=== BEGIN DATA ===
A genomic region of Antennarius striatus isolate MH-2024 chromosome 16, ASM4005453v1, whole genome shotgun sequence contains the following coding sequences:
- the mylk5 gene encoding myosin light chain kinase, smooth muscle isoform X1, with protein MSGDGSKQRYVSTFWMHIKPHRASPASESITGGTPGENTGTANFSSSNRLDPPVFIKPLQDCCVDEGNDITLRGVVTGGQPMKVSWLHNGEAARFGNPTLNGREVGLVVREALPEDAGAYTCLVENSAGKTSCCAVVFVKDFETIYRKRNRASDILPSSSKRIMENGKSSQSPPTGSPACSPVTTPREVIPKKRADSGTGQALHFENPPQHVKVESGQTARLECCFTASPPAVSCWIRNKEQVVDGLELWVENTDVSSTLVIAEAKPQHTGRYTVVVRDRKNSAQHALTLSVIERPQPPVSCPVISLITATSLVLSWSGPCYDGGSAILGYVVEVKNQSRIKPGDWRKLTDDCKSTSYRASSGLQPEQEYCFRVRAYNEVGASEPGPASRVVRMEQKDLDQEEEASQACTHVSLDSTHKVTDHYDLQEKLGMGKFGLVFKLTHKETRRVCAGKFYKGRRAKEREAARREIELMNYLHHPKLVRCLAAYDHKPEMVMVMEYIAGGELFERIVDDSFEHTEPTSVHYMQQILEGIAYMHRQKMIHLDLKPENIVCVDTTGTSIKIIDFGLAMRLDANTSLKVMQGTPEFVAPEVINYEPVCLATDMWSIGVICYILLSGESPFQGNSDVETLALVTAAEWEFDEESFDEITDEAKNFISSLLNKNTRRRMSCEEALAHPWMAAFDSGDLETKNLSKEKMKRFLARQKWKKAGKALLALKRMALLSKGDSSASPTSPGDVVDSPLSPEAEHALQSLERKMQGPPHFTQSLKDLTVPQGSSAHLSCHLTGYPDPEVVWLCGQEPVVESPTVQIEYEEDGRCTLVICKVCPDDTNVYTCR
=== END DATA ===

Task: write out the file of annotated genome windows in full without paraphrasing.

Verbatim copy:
A genomic region of Antennarius striatus isolate MH-2024 chromosome 16, ASM4005453v1, whole genome shotgun sequence contains the following coding sequences:
- the mylk5 gene encoding myosin light chain kinase, smooth muscle isoform X1, with protein MSGDGSKQRYVSTFWMHIKPHRASPASESITGGTPGENTGTANFSSSNRLDPPVFIKPLQDCCVDEGNDITLRGVVTGGQPMKVSWLHNGEAARFGNPTLNGREVGLVVREALPEDAGAYTCLVENSAGKTSCCAVVFVKDFETIYRKRNRASDILPSSSKRIMENGKSSQSPPTGSPACSPVTTPREVIPKKRADSGTGQALHFENPPQHVKVESGQTARLECCFTASPPAVSCWIRNKEQVVDGLELWVENTDVSSTLVIAEAKPQHTGRYTVVVRDRKNSAQHALTLSVIERPQPPVSCPVISLITATSLVLSWSGPCYDGGSAILGYVVEVKNQSRIKPGDWRKLTDDCKSTSYRASSGLQPEQEYCFRVRAYNEVGASEPGPASRVVRMEQKDLDQEEEASQACTHVSLDSTHKVTDHYDLQEKLGMGKFGLVFKLTHKETRRVCAGKFYKGRRAKEREAARREIELMNYLHHPKLVRCLAAYDHKPEMVMVMEYIAGGELFERIVDDSFEHTEPTSVHYMQQILEGIAYMHRQKMIHLDLKPENIVCVDTTGTSIKIIDFGLAMRLDANTSLKVMQGTPEFVAPEVINYEPVCLATDMWSIGVICYILLSGESPFQGNSDVETLALVTAAEWEFDEESFDEITDEAKNFISSLLNKNTRRRMSCEEALAHPWMAAFDSGDLETKNLSKEKMKRFLARQKWKKAGKALLALKRMALLSKGDSSASPTSPGDVVDSPLSPEAEHALQSLERKMQGPPHFTQSLKDLTVPQGSSAHLSCHLTGYPDPEVVWLCGQEPVVESPTVQIEYEEDGRCTLVICKVCPDDTNVYTCR